[PATCH] Introduction of ASTMatcher sub-expression references

Vane, Edwin edwin.vane at intel.com
Tue May 7 08:23:26 PDT 2013

  Let me start by saying the patch is based on what I observed in the code since I was trying to fit in with the existing algorithm as much as possible. If I had access to what I call the "code philosophy", the underlying ideas and abstractions used in the design which are not necessarily expressed, perhaps the design would have been different. This is where your feedback is so helpful so thanks!

  > -----Original Message-----
  > From: Manuel Klimek [mailto:klimek at google.com]
  > Sent: Monday, May 06, 2013 4:16 AM
  > To: klimek at google.com; dgregor at apple.com; gribozavr at gmail.com; Vane,
  > Edwin
  > Cc: cfe-commits at cs.uiuc.edu
  > Subject: Re: [PATCH] Introduction of ASTMatcher sub-expression references
  >   First, thanks a lot for working on this - I think this is going to be awesome!
  >   Some minor comments inside, but first let's talk about the design. I'm not
  > convinced yet we can't solve this in a much simpler way :)
  >   The main problem I currently see is that we build up BoundNodesTrees through
  > BoundNodesBuilders without their parent context, and only add them after they
  > match.
  >   Now there are 2 things about the design of the proposed solution I'm unhappy
  > with:
  >   1. the ref-counted pointer design: the BoundNodesTreeBuilders are always on
  > the stack, and always in a hierarchy that mirrors the call hierarchy - thus, I think
  > ownership is very clear and straight forward, and I'd think we can solve this
  > problem without introducing less clear ownership semantics
  >   2. the child BoundNodesTrees are always built in the cause of one function
  > (they're on the stack), and knowing their parents (as they always will be added to
  > that parent in the end); so I think adding a simple parent pointer should be
  > enough to solve the immediate problem

  I started with this design actually. A single parent pointer is fine for handling roll-backs and getting access to the root. However, more information is required: each parent needs to know the 'child' in-progress so BoundNodesTrees can be created from the root. This relates to your comment about forEach* boundaries. I had in mind that equalsBoundNode() should be able to mention any previously bound node anywhere in the expression. This seems the most usable and understandable option to me. I think the use of the matcher would be diminished if we started saying that 'forEach*' matchers become boundaries across which equalsBoundNode() won't search.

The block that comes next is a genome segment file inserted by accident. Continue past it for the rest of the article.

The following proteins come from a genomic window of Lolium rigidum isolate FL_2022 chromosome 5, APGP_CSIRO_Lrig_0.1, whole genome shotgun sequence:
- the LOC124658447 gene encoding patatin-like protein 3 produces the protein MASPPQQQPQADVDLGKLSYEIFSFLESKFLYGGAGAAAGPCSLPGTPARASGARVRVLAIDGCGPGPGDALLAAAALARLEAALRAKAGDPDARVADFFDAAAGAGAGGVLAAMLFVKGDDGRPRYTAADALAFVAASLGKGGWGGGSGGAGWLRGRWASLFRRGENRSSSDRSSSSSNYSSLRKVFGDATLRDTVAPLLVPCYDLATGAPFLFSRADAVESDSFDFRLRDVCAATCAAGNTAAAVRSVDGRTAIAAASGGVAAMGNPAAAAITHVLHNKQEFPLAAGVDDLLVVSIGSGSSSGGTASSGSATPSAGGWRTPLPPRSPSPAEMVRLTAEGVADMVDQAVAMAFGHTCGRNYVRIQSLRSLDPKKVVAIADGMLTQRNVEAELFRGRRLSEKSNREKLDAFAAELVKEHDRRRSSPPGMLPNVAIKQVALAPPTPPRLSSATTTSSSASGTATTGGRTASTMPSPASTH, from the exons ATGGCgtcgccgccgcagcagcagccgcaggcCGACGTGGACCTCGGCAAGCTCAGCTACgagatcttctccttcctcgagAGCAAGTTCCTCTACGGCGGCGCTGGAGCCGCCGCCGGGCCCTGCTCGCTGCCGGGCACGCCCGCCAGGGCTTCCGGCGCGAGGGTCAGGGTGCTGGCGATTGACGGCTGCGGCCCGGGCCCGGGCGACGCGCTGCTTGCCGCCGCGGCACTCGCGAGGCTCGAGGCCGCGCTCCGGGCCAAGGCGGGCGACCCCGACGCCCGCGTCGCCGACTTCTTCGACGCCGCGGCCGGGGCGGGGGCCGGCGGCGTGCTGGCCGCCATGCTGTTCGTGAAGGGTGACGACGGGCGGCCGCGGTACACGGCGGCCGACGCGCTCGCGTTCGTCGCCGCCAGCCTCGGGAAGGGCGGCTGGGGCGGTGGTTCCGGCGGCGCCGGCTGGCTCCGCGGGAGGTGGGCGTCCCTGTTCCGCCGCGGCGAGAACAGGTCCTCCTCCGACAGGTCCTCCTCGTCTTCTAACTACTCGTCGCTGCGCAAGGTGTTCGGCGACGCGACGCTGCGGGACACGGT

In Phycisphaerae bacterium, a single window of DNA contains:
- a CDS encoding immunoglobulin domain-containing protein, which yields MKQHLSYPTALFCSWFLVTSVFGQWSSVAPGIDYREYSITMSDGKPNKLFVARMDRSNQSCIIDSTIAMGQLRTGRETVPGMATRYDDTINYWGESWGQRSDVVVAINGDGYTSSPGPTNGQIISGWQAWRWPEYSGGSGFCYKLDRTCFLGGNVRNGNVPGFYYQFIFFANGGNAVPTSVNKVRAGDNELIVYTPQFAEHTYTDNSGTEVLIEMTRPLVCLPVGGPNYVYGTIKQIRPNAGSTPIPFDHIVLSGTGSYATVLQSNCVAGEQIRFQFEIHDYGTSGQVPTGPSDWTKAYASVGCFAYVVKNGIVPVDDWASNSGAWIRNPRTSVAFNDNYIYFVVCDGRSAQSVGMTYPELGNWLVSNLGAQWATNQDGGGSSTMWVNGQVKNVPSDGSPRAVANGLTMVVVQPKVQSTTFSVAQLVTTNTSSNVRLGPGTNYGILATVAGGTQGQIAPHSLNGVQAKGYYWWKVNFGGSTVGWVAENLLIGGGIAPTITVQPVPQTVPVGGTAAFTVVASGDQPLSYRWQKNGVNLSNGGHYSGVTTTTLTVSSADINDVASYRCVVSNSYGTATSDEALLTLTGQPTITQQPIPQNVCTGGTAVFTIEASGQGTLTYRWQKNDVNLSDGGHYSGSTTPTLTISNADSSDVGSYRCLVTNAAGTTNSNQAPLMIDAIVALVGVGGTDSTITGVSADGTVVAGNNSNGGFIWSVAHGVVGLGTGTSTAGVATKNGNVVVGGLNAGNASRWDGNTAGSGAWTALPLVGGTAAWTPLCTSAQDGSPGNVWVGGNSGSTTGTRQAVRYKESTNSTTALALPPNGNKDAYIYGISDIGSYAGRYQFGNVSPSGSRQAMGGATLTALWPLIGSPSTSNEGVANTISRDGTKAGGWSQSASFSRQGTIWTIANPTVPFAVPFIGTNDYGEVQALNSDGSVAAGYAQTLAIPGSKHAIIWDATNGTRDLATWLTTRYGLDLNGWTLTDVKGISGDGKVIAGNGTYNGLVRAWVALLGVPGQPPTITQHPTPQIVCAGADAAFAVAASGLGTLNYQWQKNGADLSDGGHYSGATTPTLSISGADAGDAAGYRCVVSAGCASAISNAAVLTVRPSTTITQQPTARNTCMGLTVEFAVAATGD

So given that, we need to create BoundNodesTrees from the root so all previously bound nodes are visible. To do this, a two-way link is necessary between parents and children-in-progress. Now the problem is keeping the links up to date. Good engineering principles say we should design interfaces that are hard to use incorrectly so to keep both links up-to-date with minimal chance of misuse I created the Grafter class. Trying to be as least invasive as possible in existing code I thought if we made the Grafter class an RAII object then letting it go out of scope is equivalent to discarding it which is what happens with a stack-based Builder goes out of scope. The copyTo() functions that were used to apply a Builder after a successful match were replaced by Grafter::apply() calls.

  And it's the RAII idea that unfortunately lead to use of ref-counting. I had this idea that Builders should create Grafter objects. But to pass ownership of the object to the caller where it really belongs I needed something like auto_ptr. OwningPtr isn't the same so I turned to the more heavy-weight ref-counting pointers in LLVM. However, I think the stack-based option is not really that much more complex or easy to misuse. Code can create Grafters directly passing in the parent builder.

  >   Then, there's some fundamental design decisions that I think we should discuss
  > first. The basic stuff is pretty straight forward, as there are actually no branches
  > in the BoundNodesTree.
  >   For branches in the BoundNodesTree there are 2 different cases:
  >   a) branches due to has() and hasDescendant(). The interesting point here is that
  > there is only one match in the end, and the branching is mainly there so we can